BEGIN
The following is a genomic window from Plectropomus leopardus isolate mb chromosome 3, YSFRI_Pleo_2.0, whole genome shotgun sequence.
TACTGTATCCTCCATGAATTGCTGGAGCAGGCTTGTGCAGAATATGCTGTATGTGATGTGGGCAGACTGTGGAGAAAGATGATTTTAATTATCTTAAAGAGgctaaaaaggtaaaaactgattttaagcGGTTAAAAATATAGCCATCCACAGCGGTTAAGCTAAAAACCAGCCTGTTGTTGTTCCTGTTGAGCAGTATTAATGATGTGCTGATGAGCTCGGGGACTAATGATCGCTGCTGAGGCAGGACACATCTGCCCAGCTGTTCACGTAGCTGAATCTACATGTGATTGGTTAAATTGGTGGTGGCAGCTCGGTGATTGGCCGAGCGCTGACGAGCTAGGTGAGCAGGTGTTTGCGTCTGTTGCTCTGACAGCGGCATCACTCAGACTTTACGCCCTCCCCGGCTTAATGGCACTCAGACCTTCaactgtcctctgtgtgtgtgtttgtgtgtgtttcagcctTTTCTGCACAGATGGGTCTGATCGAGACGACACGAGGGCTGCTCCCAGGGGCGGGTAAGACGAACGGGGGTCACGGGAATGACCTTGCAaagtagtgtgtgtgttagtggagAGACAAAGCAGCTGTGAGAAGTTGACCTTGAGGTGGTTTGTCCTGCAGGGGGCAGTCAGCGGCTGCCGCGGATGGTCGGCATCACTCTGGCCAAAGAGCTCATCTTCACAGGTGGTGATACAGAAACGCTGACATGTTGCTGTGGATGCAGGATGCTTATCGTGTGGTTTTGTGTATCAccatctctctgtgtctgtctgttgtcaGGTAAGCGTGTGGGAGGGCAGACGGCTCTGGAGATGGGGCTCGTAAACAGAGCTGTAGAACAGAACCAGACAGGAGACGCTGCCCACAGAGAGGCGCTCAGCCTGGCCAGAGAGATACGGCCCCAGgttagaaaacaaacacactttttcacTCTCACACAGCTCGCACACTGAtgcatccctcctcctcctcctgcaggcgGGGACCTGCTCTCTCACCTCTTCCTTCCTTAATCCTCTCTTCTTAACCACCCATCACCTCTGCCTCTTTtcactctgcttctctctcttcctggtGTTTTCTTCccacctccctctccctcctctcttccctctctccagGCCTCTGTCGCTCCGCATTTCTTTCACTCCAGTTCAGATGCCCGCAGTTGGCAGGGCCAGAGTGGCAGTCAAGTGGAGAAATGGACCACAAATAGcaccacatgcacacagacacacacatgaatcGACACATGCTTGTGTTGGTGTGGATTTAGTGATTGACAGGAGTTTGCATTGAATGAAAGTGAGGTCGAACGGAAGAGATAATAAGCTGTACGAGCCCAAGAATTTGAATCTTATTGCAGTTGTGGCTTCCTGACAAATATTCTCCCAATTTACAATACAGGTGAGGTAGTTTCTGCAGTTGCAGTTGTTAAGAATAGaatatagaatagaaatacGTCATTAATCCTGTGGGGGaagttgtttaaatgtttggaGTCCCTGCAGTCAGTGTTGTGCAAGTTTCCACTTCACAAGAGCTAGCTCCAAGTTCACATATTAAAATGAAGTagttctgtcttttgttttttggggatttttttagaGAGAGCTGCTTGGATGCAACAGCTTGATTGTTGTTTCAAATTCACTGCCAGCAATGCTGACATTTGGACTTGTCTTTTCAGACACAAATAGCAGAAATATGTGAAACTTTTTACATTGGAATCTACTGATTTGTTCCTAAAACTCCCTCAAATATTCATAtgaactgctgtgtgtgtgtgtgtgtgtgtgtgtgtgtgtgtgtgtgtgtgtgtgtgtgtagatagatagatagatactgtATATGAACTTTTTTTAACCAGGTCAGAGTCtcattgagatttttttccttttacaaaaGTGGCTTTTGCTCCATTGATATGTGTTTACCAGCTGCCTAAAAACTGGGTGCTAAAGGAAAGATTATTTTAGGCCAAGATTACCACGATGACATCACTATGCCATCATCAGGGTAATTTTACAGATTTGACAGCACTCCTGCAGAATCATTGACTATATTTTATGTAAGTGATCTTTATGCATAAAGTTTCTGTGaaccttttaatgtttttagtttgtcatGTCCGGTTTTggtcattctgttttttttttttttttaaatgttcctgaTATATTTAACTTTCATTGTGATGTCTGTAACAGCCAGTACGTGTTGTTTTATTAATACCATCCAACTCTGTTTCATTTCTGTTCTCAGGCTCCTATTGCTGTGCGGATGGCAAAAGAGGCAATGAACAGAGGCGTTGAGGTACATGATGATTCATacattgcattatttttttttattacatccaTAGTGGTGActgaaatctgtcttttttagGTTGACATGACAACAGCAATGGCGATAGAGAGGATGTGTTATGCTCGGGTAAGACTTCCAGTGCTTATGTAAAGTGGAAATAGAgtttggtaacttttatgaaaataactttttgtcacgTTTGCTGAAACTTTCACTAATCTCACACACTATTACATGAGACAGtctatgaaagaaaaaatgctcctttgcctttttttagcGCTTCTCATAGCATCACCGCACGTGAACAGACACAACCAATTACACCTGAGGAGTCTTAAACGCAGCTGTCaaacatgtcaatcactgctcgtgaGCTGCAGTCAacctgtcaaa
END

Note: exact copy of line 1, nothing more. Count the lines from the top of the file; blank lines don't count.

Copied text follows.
The following is a genomic window from Plectropomus leopardus isolate mb chromosome 3, YSFRI_Pleo_2.0, whole genome shotgun sequence.